On 5/6/05, Larry Wall <[EMAIL PROTECTED]> wrote:
> On Fri, May 06, 2005 at 01:26:10PM -0400, Rob Kinyon wrote:
> : > : Does this mean that @{foo()} can be written as @ foo()?
> : >
> : > I would prefer not.  Use foo()[] instead.
> :
> : Does this mean that some constructs in Perl are parsed immediately
> : (such as foo() ...) and some are deferred (such as the [ in [>>+^<<]
> : ...)? I would think this potentially makes a difference in how P6 code
> : is read ...
> 
> I don't believe that [>>+^<<] does deferred parsing.  Reduction
> operators are not a fancy form of eval.  Like symbolic refs, they're
> a factoring out of something that would otherwise have to be done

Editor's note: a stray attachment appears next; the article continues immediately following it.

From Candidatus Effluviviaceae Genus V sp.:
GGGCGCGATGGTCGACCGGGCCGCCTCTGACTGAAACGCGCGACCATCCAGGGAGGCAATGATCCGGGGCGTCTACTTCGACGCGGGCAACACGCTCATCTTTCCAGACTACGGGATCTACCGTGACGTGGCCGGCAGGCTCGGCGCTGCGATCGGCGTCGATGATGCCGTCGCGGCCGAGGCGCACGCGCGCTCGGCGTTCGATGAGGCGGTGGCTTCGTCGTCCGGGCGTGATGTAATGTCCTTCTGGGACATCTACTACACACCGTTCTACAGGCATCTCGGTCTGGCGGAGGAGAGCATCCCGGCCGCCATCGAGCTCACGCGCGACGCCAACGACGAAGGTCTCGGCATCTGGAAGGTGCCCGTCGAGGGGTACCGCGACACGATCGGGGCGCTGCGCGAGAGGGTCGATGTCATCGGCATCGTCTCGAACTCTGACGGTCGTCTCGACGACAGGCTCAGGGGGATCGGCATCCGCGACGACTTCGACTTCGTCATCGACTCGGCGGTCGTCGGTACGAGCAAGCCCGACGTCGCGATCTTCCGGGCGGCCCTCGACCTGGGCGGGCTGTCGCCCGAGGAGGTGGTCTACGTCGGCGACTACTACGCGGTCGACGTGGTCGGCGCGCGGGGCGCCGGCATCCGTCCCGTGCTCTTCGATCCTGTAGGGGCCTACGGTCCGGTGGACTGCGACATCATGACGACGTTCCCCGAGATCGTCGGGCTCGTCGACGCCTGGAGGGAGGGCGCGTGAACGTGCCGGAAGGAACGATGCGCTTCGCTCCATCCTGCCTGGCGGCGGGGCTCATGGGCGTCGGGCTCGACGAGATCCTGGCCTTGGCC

> by eval.  Basically, they're emulating what
> 
>     @x.join(" $op ").eval
> 
> *would* do, which is why [<] and [|] can work.  But that's because the
> list-associative operators actually have some kind of listy interface
> for the general reduction code to call, or else they have special
> code to bypass the left-associativity of the na´ve solution.

I apologize - I didn't make myself clear. I meant as a human reader,
not as the compiler. The reader would have to defer parsing of the [
until they see the whole expression for [>>+^<<], but would have to
parse foo() immediately to provide the context for the [ seen right
after. (This kinda relates to the thread I created yesterday re:
operatizing.)

I understand that the reduce [] operator will have its standard forms
([+], [<], etc) which will be immediately recognizable just like all
the other 3-char operators (==>, etc) will be. I'm just concerned
about the extended form and readability.

Rob

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